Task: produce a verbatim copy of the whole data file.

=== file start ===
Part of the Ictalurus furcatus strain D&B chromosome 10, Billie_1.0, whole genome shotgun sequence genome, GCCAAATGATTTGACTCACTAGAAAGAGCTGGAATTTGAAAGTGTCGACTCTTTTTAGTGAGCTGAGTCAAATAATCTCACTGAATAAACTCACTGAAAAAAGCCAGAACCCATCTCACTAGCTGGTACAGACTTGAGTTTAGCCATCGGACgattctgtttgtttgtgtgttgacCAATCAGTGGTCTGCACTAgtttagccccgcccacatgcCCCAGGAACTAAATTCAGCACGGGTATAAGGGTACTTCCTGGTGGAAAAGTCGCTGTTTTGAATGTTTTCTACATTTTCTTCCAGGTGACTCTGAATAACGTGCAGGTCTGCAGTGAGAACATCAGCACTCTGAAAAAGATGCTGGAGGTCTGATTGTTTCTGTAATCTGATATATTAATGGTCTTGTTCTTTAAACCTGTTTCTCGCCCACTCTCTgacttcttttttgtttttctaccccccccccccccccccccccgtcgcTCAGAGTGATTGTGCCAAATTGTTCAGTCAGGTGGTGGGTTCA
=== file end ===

Part of the Ictalurus furcatus strain D&B chromosome 10, Billie_1.0, whole genome shotgun sequence genome, GCCAAATGATTTGACTCACTAGAAAGAGCTGGAATTTGAAAGTGTCGACTCTTTTTAGTGAGCTGAGTCAAATAATCTCACTGAATAAACTCACTGAAAAAAGCCAGAACCCATCTCACTAGCTGGTACAGACTTGAGTTTAGCCATCGGACgattctgtttgtttgtgtgttgacCAATCAGTGGTCTGCACTAgtttagccccgcccacatgcCCCAGGAACTAAATTCAGCACGGGTATAAGGGTACTTCCTGGTGGAAAAGTCGCTGTTTTGAATGTTTTCTACATTTTCTTCCAGGTGACTCTGAATAACGTGCAGGTCTGCAGTGAGAACATCAGCACTCTGAAAAAGATGCTGGAGGTCTGATTGTTTCTGTAATCTGATATATTAATGGTCTTGTTCTTTAAACCTGTTTCTCGCCCACTCTCTgacttcttttttgtttttctaccccccccccccccccccccccgtcgcTCAGAGTGATTGTGCCAAATTGTTCAGTCAGGTGGTGGGTTCA